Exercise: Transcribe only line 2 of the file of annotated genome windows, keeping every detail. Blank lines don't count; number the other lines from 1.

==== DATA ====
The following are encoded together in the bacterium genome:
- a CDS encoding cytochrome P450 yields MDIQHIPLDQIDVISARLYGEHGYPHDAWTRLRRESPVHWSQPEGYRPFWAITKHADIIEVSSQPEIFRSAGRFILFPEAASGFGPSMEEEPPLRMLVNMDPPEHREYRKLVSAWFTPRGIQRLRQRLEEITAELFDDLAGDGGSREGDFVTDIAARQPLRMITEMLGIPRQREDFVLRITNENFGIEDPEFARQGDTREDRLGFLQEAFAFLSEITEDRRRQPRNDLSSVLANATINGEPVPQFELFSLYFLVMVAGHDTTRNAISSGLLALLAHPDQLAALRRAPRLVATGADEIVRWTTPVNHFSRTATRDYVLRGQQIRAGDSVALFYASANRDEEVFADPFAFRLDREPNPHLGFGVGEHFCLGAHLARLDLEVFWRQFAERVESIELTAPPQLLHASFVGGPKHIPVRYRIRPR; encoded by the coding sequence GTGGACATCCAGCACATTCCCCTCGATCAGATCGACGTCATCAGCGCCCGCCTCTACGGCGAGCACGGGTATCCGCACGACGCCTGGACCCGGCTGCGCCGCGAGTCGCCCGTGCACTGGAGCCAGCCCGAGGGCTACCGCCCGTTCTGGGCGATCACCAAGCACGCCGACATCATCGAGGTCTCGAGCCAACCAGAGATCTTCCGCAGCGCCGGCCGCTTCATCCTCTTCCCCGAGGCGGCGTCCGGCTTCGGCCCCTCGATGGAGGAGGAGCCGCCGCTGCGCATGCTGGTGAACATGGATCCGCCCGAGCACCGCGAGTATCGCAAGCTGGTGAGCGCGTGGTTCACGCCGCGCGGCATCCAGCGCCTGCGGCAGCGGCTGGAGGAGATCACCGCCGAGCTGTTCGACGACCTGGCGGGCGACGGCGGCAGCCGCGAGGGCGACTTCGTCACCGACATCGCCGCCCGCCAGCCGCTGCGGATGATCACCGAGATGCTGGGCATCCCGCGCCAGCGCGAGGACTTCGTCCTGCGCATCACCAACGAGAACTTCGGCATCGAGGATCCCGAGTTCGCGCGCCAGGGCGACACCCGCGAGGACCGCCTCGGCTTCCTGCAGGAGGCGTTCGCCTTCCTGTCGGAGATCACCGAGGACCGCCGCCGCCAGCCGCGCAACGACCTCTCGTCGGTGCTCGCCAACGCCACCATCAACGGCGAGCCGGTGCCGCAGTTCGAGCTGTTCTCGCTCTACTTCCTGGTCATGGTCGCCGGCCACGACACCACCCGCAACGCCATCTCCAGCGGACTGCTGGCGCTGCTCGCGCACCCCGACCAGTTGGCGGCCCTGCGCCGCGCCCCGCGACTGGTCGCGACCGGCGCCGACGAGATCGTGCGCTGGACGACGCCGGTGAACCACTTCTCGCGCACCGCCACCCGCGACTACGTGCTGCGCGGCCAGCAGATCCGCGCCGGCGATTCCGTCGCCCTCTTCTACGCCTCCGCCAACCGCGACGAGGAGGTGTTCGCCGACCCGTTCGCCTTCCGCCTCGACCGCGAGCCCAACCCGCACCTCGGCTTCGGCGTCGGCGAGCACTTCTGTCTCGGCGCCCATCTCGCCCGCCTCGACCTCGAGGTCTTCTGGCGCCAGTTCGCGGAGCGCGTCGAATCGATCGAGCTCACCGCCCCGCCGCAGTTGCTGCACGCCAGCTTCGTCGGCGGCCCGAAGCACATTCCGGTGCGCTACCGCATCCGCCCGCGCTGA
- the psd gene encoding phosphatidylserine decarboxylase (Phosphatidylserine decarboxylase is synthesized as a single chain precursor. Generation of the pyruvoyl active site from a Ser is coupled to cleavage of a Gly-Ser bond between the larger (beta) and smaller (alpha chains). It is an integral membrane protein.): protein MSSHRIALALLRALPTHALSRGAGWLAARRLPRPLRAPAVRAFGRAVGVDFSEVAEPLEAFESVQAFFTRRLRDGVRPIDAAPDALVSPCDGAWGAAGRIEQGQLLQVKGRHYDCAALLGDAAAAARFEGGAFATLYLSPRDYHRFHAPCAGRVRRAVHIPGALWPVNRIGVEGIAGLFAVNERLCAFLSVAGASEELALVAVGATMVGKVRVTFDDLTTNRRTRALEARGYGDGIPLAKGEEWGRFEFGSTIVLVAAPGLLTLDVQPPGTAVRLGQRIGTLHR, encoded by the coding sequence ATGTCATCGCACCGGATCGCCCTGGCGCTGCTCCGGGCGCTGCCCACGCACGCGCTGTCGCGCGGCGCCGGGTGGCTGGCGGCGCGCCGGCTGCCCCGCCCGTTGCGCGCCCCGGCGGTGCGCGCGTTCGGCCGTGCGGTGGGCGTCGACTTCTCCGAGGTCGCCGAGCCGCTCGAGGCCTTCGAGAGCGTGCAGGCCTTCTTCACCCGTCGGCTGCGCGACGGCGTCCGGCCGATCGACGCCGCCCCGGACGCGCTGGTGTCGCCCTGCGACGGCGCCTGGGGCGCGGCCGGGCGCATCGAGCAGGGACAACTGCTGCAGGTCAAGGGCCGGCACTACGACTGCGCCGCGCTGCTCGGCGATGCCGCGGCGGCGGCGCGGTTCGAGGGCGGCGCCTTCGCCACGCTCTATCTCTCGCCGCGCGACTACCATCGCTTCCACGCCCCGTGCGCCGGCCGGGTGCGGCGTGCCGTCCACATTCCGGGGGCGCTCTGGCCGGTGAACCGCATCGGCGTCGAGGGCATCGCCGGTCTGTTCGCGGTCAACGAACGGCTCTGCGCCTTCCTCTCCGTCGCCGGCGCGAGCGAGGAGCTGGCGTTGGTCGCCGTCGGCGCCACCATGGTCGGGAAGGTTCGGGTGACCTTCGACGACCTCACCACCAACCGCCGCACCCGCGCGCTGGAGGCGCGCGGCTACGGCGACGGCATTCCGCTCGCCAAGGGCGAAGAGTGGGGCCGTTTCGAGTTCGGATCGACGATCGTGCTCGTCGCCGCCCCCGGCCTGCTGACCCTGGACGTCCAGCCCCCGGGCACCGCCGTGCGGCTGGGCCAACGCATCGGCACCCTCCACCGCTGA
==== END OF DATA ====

- a CDS encoding cytochrome P450 yields MDIQHIPLDQIDVISARLYGEHGYPHDAWTRLRRESPVHWSQPEGYRPFWAITKHADIIEVSSQPEIFRSAGRFILFPEAASGFGPSMEEEPPLRMLVNMDPPEHREYRKLVSAWFTPRGIQRLRQRLEEITAELFDDLAGDGGSREGDFVTDIAARQPLRMITEMLGIPRQREDFVLRITNENFGIEDPEFARQGDTREDRLGFLQEAFAFLSEITEDRRRQPRNDLSSVLANATINGEPVPQFELFSLYFLVMVAGHDTTRNAISSGLLALLAHPDQLAALRRAPRLVATGADEIVRWTTPVNHFSRTATRDYVLRGQQIRAGDSVALFYASANRDEEVFADPFAFRLDREPNPHLGFGVGEHFCLGAHLARLDLEVFWRQFAERVESIELTAPPQLLHASFVGGPKHIPVRYRIRPR; encoded by the coding sequence GTGGACATCCAGCACATTCCCCTCGATCAGATCGACGTCATCAGCGCCCGCCTCTACGGCGAGCACGGGTATCCGCACGACGCCTGGACCCGGCTGCGCCGCGAGTCGCCCGTGCACTGGAGCCAGCCCGAGGGCTACCGCCCGTTCTGGGCGATCACCAAGCACGCCGACATCATCGAGGTCTCGAGCCAACCAGAGATCTTCCGCAGCGCCGGCCGCTTCATCCTCTTCCCCGAGGCGGCGTCCGGCTTCGGCCCCTCGATGGAGGAGGAGCCGCCGCTGCGCATGCTGGTGAACATGGATCCGCCCGAGCACCGCGAGTATCGCAAGCTGGTGAGCGCGTGGTTCACGCCGCGCGGCATCCAGCGCCTGCGGCAGCGGCTGGAGGAGATCACCGCCGAGCTGTTCGACGACCTGGCGGGCGACGGCGGCAGCCGCGAGGGCGACTTCGTCACCGACATCGCCGCCCGCCAGCCGCTGCGGATGATCACCGAGATGCTGGGCATCCCGCGCCAGCGCGAGGACTTCGTCCTGCGCATCACCAACGAGAACTTCGGCATCGAGGATCCCGAGTTCGCGCGCCAGGGCGACACCCGCGAGGACCGCCTCGGCTTCCTGCAGGAGGCGTTCGCCTTCCTGTCGGAGATCACCGAGGACCGCCGCCGCCAGCCGCGCAACGACCTCTCGTCGGTGCTCGCCAACGCCACCATCAACGGCGAGCCGGTGCCGCAGTTCGAGCTGTTCTCGCTCTACTTCCTGGTCATGGTCGCCGGCCACGACACCACCCGCAACGCCATCTCCAGCGGACTGCTGGCGCTGCTCGCGCACCCCGACCAGTTGGCGGCCCTGCGCCGCGCCCCGCGACTGGTCGCGACCGGCGCCGACGAGATCGTGCGCTGGACGACGCCGGTGAACCACTTCTCGCGCACCGCCACCCGCGACTACGTGCTGCGCGGCCAGCAGATCCGCGCCGGCGATTCCGTCGCCCTCTTCTACGCCTCCGCCAACCGCGACGAGGAGGTGTTCGCCGACCCGTTCGCCTTCCGCCTCGACCGCGAGCCCAACCCGCACCTCGGCTTCGGCGTCGGCGAGCACTTCTGTCTCGGCGCCCATCTCGCCCGCCTCGACCTCGAGGTCTTCTGGCGCCAGTTCGCGGAGCGCGTCGAATCGATCGAGCTCACCGCCCCGCCGCAGTTGCTGCACGCCAGCTTCGTCGGCGGCCCGAAGCACATTCCGGTGCGCTACCGCATCCGCCCGCGCTGA